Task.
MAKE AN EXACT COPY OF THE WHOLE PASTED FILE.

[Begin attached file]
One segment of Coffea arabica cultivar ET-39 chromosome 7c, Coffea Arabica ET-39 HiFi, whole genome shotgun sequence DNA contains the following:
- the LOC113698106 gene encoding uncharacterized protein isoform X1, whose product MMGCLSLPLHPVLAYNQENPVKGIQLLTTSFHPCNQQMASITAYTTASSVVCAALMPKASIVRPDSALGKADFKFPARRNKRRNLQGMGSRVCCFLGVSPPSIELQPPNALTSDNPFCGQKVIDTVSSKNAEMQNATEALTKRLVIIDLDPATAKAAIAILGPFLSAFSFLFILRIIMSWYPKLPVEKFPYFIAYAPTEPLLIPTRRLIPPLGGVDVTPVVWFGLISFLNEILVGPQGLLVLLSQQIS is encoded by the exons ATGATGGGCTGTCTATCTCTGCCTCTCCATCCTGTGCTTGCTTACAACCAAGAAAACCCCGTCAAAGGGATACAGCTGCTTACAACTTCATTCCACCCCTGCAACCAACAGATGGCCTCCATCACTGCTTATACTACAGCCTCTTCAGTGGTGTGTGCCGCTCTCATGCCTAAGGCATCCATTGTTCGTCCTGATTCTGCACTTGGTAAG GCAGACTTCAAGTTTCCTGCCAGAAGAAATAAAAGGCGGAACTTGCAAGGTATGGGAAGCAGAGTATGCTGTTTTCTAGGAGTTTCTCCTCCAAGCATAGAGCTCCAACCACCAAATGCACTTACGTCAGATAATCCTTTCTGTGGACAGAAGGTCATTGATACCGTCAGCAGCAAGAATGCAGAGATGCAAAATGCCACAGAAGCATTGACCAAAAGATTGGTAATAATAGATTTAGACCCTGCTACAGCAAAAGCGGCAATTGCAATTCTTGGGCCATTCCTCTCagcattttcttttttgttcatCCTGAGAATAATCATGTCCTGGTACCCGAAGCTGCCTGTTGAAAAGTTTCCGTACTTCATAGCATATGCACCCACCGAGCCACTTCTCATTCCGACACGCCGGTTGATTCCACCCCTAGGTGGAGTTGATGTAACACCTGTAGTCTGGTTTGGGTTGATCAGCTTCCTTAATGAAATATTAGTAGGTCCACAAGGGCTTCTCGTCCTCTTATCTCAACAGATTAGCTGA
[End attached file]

One segment of Coffea arabica cultivar ET-39 chromosome 7c, Coffea Arabica ET-39 HiFi, whole genome shotgun sequence DNA contains the following:
- the LOC113698106 gene encoding uncharacterized protein isoform X1, whose product MMGCLSLPLHPVLAYNQENPVKGIQLLTTSFHPCNQQMASITAYTTASSVVCAALMPKASIVRPDSALGKADFKFPARRNKRRNLQGMGSRVCCFLGVSPPSIELQPPNALTSDNPFCGQKVIDTVSSKNAEMQNATEALTKRLVIIDLDPATAKAAIAILGPFLSAFSFLFILRIIMSWYPKLPVEKFPYFIAYAPTEPLLIPTRRLIPPLGGVDVTPVVWFGLISFLNEILVGPQGLLVLLSQQIS is encoded by the exons ATGATGGGCTGTCTATCTCTGCCTCTCCATCCTGTGCTTGCTTACAACCAAGAAAACCCCGTCAAAGGGATACAGCTGCTTACAACTTCATTCCACCCCTGCAACCAACAGATGGCCTCCATCACTGCTTATACTACAGCCTCTTCAGTGGTGTGTGCCGCTCTCATGCCTAAGGCATCCATTGTTCGTCCTGATTCTGCACTTGGTAAG GCAGACTTCAAGTTTCCTGCCAGAAGAAATAAAAGGCGGAACTTGCAAGGTATGGGAAGCAGAGTATGCTGTTTTCTAGGAGTTTCTCCTCCAAGCATAGAGCTCCAACCACCAAATGCACTTACGTCAGATAATCCTTTCTGTGGACAGAAGGTCATTGATACCGTCAGCAGCAAGAATGCAGAGATGCAAAATGCCACAGAAGCATTGACCAAAAGATTGGTAATAATAGATTTAGACCCTGCTACAGCAAAAGCGGCAATTGCAATTCTTGGGCCATTCCTCTCagcattttcttttttgttcatCCTGAGAATAATCATGTCCTGGTACCCGAAGCTGCCTGTTGAAAAGTTTCCGTACTTCATAGCATATGCACCCACCGAGCCACTTCTCATTCCGACACGCCGGTTGATTCCACCCCTAGGTGGAGTTGATGTAACACCTGTAGTCTGGTTTGGGTTGATCAGCTTCCTTAATGAAATATTAGTAGGTCCACAAGGGCTTCTCGTCCTCTTATCTCAACAGATTAGCTGA